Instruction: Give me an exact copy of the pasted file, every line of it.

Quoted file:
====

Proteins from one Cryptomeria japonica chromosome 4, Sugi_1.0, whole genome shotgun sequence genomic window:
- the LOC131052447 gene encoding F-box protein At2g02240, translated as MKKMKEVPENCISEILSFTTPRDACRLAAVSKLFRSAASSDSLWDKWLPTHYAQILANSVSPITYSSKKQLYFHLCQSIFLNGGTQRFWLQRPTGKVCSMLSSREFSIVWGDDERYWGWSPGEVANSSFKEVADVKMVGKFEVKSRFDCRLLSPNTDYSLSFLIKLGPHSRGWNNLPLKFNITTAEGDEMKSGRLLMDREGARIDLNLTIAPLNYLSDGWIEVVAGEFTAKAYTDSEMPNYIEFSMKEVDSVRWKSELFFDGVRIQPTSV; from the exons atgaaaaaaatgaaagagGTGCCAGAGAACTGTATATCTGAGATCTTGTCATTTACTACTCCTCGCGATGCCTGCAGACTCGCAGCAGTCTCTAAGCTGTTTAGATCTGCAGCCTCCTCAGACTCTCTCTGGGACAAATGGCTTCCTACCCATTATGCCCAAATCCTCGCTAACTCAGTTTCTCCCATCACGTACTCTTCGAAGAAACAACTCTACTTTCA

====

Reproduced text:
Proteins from one Cryptomeria japonica chromosome 4, Sugi_1.0, whole genome shotgun sequence genomic window:
- the LOC131052447 gene encoding F-box protein At2g02240, translated as MKKMKEVPENCISEILSFTTPRDACRLAAVSKLFRSAASSDSLWDKWLPTHYAQILANSVSPITYSSKKQLYFHLCQSIFLNGGTQRFWLQRPTGKVCSMLSSREFSIVWGDDERYWGWSPGEVANSSFKEVADVKMVGKFEVKSRFDCRLLSPNTDYSLSFLIKLGPHSRGWNNLPLKFNITTAEGDEMKSGRLLMDREGARIDLNLTIAPLNYLSDGWIEVVAGEFTAKAYTDSEMPNYIEFSMKEVDSVRWKSELFFDGVRIQPTSV; from the exons atgaaaaaaatgaaagagGTGCCAGAGAACTGTATATCTGAGATCTTGTCATTTACTACTCCTCGCGATGCCTGCAGACTCGCAGCAGTCTCTAAGCTGTTTAGATCTGCAGCCTCCTCAGACTCTCTCTGGGACAAATGGCTTCCTACCCATTATGCCCAAATCCTCGCTAACTCAGTTTCTCCCATCACGTACTCTTCGAAGAAACAACTCTACTTTCA